We did a lot of TV shows and sold-out Sydney Stadium several times. They were a great crowd and fun to be with. There were no drugs in those days, just alcohol, but we weren’t even old enough to drink. It was really calm; nobody tore up hotel rooms. There were a lot of parties, and after parties, and even a radio contest. The radio said, “If you like the Beach Boys call in, and you’ll have breakfast with the Beach Boys, and if you like the Surfaris, you’ll have supper with the Surfaris.” So, basically, girls would call in, and they chose five girls to go to breakfast with the Beach Boys and five girls to have dinner with us. Press was there and the Beach Boys were kind of upset because they didn’t want to get up early in the morning to go have breakfast! But they dressed up in Hawaiian shirts and all that and had a nice time. We went out to a nice steakhouse and had dinner and a show. It was a fun time.

Simone: Ken Forssi from Love played in your band at one point, how was it playing with him?

Bob: We had a 1965 tour of Japan, and our bassist had left the band because of some trouble he had. We were on Decca records (originally on Dot) and Decca was part of Universal. We were on the lot and our producer came in and said, “Boys, we need a song for TV show,” which was called “90 Bristol Court” here in America. It was about a young teenage girl, and in Japan, they had the same show, but it was called Karen. So, we wrote and recorded a song called “Karen” and the Beach Boys recorded the same song. The Beach Boys got to use their version in the US, and the show used our version in Japan.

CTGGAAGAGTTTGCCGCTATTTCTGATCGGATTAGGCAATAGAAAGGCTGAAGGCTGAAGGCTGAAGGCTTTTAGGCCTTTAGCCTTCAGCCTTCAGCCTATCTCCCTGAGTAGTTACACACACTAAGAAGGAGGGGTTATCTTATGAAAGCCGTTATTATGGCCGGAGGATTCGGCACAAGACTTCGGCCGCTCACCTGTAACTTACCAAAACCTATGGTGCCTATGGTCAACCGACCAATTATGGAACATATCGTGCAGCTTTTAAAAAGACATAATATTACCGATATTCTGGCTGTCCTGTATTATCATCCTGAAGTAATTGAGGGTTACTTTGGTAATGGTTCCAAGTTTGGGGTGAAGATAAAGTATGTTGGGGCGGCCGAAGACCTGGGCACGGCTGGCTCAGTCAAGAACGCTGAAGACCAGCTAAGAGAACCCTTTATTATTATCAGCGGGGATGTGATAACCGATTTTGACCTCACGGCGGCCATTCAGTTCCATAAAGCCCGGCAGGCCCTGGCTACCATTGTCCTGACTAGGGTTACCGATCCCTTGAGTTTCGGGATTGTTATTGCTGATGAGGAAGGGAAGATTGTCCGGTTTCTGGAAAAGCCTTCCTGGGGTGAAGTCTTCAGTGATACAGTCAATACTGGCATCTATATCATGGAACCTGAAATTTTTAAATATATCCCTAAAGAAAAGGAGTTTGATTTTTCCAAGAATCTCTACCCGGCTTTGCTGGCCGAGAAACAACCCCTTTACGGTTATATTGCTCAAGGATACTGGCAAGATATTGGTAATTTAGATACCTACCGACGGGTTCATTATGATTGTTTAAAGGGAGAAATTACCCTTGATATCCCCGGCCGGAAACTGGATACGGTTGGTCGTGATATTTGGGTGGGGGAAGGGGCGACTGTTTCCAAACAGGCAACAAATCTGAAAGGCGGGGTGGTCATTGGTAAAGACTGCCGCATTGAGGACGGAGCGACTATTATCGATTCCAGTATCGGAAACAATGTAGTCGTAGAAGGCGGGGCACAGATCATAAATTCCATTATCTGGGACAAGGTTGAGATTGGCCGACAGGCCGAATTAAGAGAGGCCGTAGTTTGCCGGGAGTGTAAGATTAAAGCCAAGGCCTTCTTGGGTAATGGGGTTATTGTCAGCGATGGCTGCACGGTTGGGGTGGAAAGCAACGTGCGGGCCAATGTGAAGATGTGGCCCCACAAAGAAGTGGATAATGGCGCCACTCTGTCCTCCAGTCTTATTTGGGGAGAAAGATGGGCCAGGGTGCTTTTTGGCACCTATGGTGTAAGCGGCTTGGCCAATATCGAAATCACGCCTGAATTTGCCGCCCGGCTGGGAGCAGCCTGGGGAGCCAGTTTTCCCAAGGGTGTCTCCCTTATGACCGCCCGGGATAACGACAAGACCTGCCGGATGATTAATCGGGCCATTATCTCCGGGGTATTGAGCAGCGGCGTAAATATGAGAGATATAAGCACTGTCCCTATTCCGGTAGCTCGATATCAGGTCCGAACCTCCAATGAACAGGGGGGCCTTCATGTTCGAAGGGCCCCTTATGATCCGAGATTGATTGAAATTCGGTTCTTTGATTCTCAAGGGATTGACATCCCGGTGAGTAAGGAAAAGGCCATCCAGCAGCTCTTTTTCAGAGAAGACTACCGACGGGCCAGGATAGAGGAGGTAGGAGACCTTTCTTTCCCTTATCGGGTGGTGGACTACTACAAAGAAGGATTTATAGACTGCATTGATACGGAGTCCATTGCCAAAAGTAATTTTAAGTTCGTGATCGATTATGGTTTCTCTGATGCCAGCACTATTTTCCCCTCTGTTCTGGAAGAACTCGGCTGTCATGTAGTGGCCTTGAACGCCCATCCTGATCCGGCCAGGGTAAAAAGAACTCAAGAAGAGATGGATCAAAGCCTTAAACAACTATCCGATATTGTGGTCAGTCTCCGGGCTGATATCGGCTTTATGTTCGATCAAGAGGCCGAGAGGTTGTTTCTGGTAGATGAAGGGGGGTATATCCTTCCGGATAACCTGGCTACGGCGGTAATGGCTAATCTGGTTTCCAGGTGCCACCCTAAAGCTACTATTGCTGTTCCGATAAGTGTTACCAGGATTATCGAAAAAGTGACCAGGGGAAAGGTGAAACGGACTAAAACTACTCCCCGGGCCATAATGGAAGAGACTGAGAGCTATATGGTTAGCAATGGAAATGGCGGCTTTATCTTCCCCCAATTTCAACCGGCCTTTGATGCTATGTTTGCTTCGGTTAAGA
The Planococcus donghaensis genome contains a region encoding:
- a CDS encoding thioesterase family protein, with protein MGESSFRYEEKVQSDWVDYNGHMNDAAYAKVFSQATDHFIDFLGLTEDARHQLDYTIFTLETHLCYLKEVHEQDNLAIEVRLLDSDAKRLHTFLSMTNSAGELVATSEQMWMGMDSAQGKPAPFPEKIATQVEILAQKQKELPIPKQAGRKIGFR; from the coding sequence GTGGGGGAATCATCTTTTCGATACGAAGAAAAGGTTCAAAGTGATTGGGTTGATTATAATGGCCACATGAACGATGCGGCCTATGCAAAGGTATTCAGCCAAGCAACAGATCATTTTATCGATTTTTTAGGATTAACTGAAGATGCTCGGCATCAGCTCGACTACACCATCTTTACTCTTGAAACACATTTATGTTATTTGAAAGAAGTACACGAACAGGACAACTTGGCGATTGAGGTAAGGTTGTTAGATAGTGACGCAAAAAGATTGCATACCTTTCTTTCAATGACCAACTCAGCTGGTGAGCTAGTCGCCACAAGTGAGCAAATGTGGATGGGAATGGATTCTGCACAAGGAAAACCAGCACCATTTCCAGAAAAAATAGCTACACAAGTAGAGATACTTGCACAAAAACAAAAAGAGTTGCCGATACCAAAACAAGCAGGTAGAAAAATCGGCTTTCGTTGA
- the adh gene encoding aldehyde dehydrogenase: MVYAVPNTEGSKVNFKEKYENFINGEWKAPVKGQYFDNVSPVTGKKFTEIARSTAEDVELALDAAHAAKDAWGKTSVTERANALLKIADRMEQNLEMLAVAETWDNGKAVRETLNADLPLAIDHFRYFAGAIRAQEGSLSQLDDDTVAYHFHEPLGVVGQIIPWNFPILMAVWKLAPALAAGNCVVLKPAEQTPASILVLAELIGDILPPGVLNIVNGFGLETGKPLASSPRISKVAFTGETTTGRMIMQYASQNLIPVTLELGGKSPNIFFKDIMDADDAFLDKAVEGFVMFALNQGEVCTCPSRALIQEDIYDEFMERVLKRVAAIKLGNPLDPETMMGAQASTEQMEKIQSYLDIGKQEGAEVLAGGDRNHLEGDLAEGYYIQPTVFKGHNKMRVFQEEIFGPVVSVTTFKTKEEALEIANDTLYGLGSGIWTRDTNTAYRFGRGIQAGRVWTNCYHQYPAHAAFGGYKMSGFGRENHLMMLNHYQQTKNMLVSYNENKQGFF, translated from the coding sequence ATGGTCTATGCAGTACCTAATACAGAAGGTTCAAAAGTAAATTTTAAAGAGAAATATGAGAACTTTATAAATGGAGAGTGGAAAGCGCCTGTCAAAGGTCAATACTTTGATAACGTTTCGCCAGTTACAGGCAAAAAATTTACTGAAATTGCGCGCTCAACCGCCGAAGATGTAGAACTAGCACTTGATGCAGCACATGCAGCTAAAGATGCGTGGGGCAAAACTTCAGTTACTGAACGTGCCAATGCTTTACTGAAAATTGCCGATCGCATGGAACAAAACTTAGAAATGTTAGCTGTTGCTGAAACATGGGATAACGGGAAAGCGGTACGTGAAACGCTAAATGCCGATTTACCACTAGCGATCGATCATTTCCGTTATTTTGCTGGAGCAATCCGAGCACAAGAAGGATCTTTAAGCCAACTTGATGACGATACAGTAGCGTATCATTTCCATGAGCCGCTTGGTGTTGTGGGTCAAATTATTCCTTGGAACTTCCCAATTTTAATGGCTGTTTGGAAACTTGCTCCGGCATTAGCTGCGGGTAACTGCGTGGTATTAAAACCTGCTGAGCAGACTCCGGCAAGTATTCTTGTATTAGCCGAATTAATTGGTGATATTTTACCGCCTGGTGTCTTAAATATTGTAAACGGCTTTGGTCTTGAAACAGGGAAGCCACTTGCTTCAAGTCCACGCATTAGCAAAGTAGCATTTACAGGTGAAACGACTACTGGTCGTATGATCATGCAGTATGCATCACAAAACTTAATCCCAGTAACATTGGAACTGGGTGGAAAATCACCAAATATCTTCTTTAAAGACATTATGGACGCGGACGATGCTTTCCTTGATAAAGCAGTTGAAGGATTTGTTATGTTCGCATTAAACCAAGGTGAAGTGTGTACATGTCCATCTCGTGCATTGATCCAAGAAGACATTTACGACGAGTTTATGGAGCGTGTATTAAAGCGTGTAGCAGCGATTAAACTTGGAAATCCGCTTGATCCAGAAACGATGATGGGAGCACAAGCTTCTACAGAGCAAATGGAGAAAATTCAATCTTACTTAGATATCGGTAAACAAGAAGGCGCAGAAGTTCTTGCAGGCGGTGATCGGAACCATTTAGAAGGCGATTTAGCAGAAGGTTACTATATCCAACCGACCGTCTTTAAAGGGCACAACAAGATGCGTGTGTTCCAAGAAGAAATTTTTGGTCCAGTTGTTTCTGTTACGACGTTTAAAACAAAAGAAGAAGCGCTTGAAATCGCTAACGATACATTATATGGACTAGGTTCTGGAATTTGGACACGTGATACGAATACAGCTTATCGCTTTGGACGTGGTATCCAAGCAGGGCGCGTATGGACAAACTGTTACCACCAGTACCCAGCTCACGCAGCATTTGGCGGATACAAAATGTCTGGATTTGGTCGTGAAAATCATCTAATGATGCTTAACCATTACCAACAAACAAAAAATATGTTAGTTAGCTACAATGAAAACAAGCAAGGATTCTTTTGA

My wife was reading Cashbox or Billboard and on the top hits, she noticed our song was number 2 in Japan! We had no idea. So, we went to do a tour of Japan and needed a bass player for it. A friend of Ronnie’s was Ken Forssi, and he came over and we rehearsed with him. Ken had a Mini Cooper and took us for a ride in it, he was kind of a crazy guy, he drove that thing really fast! He raced it all around. It was fun little car, and he lived in Hollywood. He had a Fender Violin bass, like a Hofner. We came back to the US and played a little more, did some TV shows. Nice guy, I enjoyed being with him.

Simone: Who’s in your band now?

Bob: The rest of the band has passed away. My wife started playing bass for me 30 years ago, and my sons, Devin, who plays the guitar, and Joel, who plays the drums. They started 20 years ago, so this is our 20th anniversary playing together as the Surfaris. They call us “The Amazing Berryhills.” It’s not just kids and mom and dad, you have to have order and business and know the ins-and-outs of touring. My sons have wives and I have four granddaughters. I’ve taken them all on tour with us to Hawaii several years ago, with all our equipment. I’d set them up at a great hotel and we’d do our music, and then go to the beach. I’ve always wanted to play with my family. They can share in the ups and downs with you. I think it was Brian Wilson who said, “Families who sing together, stay together.”